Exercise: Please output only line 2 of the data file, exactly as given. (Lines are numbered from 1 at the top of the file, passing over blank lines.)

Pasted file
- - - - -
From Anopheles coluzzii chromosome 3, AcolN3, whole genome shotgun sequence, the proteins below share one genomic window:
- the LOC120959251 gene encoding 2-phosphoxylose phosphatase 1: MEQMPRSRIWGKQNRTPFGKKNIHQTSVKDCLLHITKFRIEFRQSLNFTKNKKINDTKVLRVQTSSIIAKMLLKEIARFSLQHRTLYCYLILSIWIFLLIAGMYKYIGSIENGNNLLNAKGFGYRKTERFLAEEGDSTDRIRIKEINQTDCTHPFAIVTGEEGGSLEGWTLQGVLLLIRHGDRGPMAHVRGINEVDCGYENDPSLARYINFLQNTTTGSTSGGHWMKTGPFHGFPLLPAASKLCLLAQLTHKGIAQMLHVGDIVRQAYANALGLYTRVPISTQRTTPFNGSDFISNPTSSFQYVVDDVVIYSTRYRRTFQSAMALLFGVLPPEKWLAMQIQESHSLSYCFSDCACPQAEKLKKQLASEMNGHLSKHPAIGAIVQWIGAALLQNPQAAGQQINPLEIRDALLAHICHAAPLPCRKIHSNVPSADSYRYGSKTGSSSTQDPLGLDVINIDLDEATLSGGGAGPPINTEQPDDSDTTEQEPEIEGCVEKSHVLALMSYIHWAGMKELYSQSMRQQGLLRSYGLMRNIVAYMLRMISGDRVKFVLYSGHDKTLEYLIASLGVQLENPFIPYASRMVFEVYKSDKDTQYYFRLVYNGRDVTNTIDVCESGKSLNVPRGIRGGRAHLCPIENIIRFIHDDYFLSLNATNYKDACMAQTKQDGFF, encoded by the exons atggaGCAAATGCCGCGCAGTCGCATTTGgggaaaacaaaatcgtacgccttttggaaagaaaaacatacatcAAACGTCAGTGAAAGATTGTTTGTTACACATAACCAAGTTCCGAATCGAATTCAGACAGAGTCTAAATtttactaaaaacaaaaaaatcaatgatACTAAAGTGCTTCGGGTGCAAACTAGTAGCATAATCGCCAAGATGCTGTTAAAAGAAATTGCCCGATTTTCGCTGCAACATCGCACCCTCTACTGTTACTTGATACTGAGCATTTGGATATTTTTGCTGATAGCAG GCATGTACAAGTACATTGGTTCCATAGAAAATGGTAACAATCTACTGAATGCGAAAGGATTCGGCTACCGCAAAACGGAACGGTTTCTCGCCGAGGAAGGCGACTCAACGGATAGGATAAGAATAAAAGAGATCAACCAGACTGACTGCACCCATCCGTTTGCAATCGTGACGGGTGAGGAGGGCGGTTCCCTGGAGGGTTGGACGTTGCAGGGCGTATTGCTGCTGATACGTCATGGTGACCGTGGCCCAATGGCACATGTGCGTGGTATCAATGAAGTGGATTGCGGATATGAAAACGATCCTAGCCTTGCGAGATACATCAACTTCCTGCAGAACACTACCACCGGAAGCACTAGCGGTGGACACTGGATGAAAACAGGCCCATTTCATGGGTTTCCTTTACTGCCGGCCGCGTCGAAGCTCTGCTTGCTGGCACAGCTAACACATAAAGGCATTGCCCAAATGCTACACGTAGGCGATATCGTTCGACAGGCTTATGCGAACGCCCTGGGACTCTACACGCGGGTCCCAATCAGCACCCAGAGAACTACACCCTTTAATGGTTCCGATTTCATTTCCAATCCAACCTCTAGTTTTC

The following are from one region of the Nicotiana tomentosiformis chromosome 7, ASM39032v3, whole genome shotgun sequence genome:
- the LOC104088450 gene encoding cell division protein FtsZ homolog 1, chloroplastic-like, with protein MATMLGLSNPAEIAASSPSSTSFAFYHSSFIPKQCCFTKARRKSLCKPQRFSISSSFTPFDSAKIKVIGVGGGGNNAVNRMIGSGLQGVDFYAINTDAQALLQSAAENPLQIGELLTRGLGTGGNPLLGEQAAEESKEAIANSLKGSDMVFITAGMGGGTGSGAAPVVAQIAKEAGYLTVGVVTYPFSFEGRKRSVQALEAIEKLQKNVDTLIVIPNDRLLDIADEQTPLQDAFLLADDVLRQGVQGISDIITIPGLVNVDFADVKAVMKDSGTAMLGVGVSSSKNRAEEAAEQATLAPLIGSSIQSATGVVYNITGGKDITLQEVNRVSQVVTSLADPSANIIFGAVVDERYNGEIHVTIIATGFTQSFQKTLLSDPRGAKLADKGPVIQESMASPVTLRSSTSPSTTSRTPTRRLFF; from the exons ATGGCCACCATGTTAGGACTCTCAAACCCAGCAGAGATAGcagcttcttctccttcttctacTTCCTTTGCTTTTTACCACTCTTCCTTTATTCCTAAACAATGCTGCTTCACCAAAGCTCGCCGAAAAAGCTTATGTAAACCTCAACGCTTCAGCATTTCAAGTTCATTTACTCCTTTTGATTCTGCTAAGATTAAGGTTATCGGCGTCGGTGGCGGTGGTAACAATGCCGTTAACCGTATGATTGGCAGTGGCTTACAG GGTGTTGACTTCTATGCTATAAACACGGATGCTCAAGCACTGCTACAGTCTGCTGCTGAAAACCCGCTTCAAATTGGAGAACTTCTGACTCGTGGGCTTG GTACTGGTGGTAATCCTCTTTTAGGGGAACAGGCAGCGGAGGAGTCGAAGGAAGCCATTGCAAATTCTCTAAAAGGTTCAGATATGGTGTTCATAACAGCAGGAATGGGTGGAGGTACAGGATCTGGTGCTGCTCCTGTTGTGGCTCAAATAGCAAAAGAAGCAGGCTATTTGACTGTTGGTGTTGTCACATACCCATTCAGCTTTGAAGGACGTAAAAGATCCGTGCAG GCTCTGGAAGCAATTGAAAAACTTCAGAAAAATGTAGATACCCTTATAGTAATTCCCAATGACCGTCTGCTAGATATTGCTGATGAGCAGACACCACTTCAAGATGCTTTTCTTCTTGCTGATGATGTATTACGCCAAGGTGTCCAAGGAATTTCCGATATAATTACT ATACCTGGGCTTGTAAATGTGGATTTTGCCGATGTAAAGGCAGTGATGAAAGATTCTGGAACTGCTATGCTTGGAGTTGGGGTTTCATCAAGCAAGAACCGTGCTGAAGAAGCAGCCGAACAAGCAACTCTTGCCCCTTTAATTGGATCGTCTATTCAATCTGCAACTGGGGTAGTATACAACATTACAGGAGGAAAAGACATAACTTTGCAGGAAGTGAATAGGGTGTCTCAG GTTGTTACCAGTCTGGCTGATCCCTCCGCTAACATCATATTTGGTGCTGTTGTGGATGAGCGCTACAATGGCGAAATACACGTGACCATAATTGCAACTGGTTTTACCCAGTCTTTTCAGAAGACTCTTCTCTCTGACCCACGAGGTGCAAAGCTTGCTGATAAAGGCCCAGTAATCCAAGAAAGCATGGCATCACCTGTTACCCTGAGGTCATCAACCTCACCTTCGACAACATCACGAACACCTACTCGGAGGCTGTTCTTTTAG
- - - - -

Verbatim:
- the LOC120959251 gene encoding 2-phosphoxylose phosphatase 1: MEQMPRSRIWGKQNRTPFGKKNIHQTSVKDCLLHITKFRIEFRQSLNFTKNKKINDTKVLRVQTSSIIAKMLLKEIARFSLQHRTLYCYLILSIWIFLLIAGMYKYIGSIENGNNLLNAKGFGYRKTERFLAEEGDSTDRIRIKEINQTDCTHPFAIVTGEEGGSLEGWTLQGVLLLIRHGDRGPMAHVRGINEVDCGYENDPSLARYINFLQNTTTGSTSGGHWMKTGPFHGFPLLPAASKLCLLAQLTHKGIAQMLHVGDIVRQAYANALGLYTRVPISTQRTTPFNGSDFISNPTSSFQYVVDDVVIYSTRYRRTFQSAMALLFGVLPPEKWLAMQIQESHSLSYCFSDCACPQAEKLKKQLASEMNGHLSKHPAIGAIVQWIGAALLQNPQAAGQQINPLEIRDALLAHICHAAPLPCRKIHSNVPSADSYRYGSKTGSSSTQDPLGLDVINIDLDEATLSGGGAGPPINTEQPDDSDTTEQEPEIEGCVEKSHVLALMSYIHWAGMKELYSQSMRQQGLLRSYGLMRNIVAYMLRMISGDRVKFVLYSGHDKTLEYLIASLGVQLENPFIPYASRMVFEVYKSDKDTQYYFRLVYNGRDVTNTIDVCESGKSLNVPRGIRGGRAHLCPIENIIRFIHDDYFLSLNATNYKDACMAQTKQDGFF, encoded by the exons atggaGCAAATGCCGCGCAGTCGCATTTGgggaaaacaaaatcgtacgccttttggaaagaaaaacatacatcAAACGTCAGTGAAAGATTGTTTGTTACACATAACCAAGTTCCGAATCGAATTCAGACAGAGTCTAAATtttactaaaaacaaaaaaatcaatgatACTAAAGTGCTTCGGGTGCAAACTAGTAGCATAATCGCCAAGATGCTGTTAAAAGAAATTGCCCGATTTTCGCTGCAACATCGCACCCTCTACTGTTACTTGATACTGAGCATTTGGATATTTTTGCTGATAGCAG GCATGTACAAGTACATTGGTTCCATAGAAAATGGTAACAATCTACTGAATGCGAAAGGATTCGGCTACCGCAAAACGGAACGGTTTCTCGCCGAGGAAGGCGACTCAACGGATAGGATAAGAATAAAAGAGATCAACCAGACTGACTGCACCCATCCGTTTGCAATCGTGACGGGTGAGGAGGGCGGTTCCCTGGAGGGTTGGACGTTGCAGGGCGTATTGCTGCTGATACGTCATGGTGACCGTGGCCCAATGGCACATGTGCGTGGTATCAATGAAGTGGATTGCGGATATGAAAACGATCCTAGCCTTGCGAGATACATCAACTTCCTGCAGAACACTACCACCGGAAGCACTAGCGGTGGACACTGGATGAAAACAGGCCCATTTCATGGGTTTCCTTTACTGCCGGCCGCGTCGAAGCTCTGCTTGCTGGCACAGCTAACACATAAAGGCATTGCCCAAATGCTACACGTAGGCGATATCGTTCGACAGGCTTATGCGAACGCCCTGGGACTCTACACGCGGGTCCCAATCAGCACCCAGAGAACTACACCCTTTAATGGTTCCGATTTCATTTCCAATCCAACCTCTAGTTTTC